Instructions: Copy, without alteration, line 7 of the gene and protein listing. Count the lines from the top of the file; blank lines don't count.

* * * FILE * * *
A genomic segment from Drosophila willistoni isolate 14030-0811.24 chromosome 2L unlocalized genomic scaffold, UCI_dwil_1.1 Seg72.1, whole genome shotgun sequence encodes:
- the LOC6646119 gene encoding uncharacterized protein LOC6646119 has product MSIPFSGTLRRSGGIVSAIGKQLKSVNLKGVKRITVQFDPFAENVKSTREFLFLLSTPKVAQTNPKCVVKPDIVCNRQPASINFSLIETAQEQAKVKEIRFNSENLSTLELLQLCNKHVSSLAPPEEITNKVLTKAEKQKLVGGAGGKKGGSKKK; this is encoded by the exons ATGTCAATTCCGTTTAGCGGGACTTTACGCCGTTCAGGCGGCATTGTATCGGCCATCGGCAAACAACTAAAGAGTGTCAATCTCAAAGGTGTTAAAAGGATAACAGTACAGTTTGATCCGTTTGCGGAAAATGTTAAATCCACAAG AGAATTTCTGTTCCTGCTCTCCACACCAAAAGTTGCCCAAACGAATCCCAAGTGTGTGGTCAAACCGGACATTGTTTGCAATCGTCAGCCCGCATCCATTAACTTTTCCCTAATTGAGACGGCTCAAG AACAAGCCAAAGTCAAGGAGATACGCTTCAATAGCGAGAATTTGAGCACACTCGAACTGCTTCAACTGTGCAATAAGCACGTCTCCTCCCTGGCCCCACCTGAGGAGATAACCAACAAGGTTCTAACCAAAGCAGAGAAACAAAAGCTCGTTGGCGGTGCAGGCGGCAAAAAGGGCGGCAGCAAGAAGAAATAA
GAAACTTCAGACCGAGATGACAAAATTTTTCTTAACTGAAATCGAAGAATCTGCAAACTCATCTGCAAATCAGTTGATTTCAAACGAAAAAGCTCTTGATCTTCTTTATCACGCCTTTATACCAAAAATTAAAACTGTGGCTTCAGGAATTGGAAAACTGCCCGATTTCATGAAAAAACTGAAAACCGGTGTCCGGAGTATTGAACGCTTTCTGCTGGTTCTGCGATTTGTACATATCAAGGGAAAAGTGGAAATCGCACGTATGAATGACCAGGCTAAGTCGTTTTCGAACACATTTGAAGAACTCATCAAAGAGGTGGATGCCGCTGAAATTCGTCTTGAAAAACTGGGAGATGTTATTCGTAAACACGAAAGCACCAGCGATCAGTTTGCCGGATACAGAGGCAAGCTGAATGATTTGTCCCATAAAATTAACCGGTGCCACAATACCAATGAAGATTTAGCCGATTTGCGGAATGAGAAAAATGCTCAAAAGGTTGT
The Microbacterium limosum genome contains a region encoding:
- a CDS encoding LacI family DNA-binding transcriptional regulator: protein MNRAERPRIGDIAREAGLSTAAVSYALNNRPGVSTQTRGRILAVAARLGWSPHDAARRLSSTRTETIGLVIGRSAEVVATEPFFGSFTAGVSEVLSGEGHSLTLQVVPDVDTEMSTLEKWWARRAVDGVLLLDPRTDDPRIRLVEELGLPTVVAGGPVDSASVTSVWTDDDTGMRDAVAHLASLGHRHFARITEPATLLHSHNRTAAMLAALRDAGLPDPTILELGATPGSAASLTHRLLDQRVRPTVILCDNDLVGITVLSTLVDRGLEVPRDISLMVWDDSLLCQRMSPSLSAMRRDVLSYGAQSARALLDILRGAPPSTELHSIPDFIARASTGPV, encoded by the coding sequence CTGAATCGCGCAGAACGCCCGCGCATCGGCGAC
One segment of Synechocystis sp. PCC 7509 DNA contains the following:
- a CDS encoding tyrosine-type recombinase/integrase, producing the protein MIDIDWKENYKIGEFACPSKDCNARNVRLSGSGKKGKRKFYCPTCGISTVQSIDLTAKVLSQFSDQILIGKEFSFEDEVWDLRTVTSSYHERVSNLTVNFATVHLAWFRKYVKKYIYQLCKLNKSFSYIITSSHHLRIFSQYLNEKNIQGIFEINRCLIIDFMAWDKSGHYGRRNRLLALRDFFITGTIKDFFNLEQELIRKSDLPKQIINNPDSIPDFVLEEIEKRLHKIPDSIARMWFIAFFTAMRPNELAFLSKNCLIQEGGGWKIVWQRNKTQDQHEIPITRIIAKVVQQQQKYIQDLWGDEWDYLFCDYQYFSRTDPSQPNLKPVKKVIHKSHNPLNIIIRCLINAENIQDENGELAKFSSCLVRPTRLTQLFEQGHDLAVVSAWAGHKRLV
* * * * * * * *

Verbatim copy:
- a CDS encoding tyrosine-type recombinase/integrase, producing the protein MIDIDWKENYKIGEFACPSKDCNARNVRLSGSGKKGKRKFYCPTCGISTVQSIDLTAKVLSQFSDQILIGKEFSFEDEVWDLRTVTSSYHERVSNLTVNFATVHLAWFRKYVKKYIYQLCKLNKSFSYIITSSHHLRIFSQYLNEKNIQGIFEINRCLIIDFMAWDKSGHYGRRNRLLALRDFFITGTIKDFFNLEQELIRKSDLPKQIINNPDSIPDFVLEEIEKRLHKIPDSIARMWFIAFFTAMRPNELAFLSKNCLIQEGGGWKIVWQRNKTQDQHEIPITRIIAKVVQQQQKYIQDLWGDEWDYLFCDYQYFSRTDPSQPNLKPVKKVIHKSHNPLNIIIRCLINAENIQDENGELAKFSSCLVRPTRLTQLFEQGHDLAVVSAWAGHKRLV